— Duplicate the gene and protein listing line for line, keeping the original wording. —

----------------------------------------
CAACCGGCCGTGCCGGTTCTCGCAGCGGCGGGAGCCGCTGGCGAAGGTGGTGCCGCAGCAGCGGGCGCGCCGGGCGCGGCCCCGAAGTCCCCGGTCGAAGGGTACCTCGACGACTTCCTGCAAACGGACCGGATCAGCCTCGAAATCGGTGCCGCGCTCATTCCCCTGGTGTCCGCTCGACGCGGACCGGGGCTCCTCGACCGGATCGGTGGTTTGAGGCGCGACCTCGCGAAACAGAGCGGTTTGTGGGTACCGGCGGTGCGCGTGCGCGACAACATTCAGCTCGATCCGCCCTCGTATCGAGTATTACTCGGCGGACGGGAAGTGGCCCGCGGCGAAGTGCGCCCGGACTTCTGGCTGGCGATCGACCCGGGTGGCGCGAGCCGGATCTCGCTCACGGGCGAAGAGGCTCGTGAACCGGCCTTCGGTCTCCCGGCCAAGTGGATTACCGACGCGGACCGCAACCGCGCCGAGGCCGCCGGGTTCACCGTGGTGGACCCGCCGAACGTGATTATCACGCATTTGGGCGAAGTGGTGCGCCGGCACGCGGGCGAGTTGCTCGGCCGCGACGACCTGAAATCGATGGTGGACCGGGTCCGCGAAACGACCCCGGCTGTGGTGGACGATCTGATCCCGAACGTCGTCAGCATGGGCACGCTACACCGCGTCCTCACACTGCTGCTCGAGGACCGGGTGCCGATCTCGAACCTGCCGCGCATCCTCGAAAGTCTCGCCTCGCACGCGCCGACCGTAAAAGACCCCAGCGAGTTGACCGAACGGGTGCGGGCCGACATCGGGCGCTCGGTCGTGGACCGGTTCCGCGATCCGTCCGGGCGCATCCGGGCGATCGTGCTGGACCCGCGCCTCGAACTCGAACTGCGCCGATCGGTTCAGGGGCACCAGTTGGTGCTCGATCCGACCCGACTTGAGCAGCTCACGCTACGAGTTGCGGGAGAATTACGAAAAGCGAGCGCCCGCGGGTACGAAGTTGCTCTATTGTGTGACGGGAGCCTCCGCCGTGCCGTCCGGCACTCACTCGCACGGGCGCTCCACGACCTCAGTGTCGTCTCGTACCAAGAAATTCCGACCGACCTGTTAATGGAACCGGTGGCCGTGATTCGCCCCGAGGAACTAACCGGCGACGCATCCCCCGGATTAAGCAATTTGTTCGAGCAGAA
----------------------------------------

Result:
CAACCGGCCGTGCCGGTTCTCGCAGCGGCGGGAGCCGCTGGCGAAGGTGGTGCCGCAGCAGCGGGCGCGCCGGGCGCGGCCCCGAAGTCCCCGGTCGAAGGGTACCTCGACGACTTCCTGCAAACGGACCGGATCAGCCTCGAAATCGGTGCCGCGCTCATTCCCCTGGTGTCCGCTCGACGCGGACCGGGGCTCCTCGACCGGATCGGTGGTTTGAGGCGCGACCTCGCGAAACAGAGCGGTTTGTGGGTACCGGCGGTGCGCGTGCGCGACAACATTCAGCTCGATCCGCCCTCGTATCGAGTATTACTCGGCGGACGGGAAGTGGCCCGCGGCGAAGTGCGCCCGGACTTCTGGCTGGCGATCGACCCGGGTGGCGCGAGCCGGATCTCGCTCACGGGCGAAGAGGCTCGTGAACCGGCCTTCGGTCTCCCGGCCAAGTGGATTACCGACGCGGACCGCAACCGCGCCGAGGCCGCCGGGTTCACCGTGGTGGACCCGCCGAACGTGATTATCACGCATTTGGGCGAAGTGGTGCGCCGGCACGCGGGCGAGTTGCTCGGCCGCGACGACCTGAAATCGATGGTGGACCGGGTCCGCGAAACGACCCCGGCTGTGGTGGACGATCTGATCCCGAACGTCGTCAGCATGGGCACGCTACACCGCGTCCTCACACTGCTGCTCGAGGACCGGGTGCCGATCTCGAACCTGCCGCGCATCCTCGAAAGTCTCGCCTCGCACGCGCCGACCGTAAAAGACCCCAGCGAGTTGACCGAACGGGTGCGGGCCGACATCGGGCGCTCGGTCGTGGACCGGTTCCGCGATCCGTCCGGGCGCATCCGGGCGATCGTGCTGGACCCGCGCCTCGAACTCGAACTGCGCCGATCGGTTCAGGGGCACCAGTTGGTGCTCGATCCGACCCGACTTGAGCAGCTCACGCTACGAGTTGCGGGAGAATTACGAAAAGCGAGCGCCCGCGGGTACGAAGTTGCTCTATTGTGTGACGGGAGCCTCCGCCGTGCCGTCCGGCACTCACTCGCACGGGCGCTCCACGACCTCAGTGTCGTCTCGTACCAAGAAATTCCGACCGACCTGTTAATGGAACCGGTGGCCGTGATTCGCCCCGAGGAACTAACCGGCGACGCATCCCCCGGATTAAGCAATTTGTTCGAGCAGAA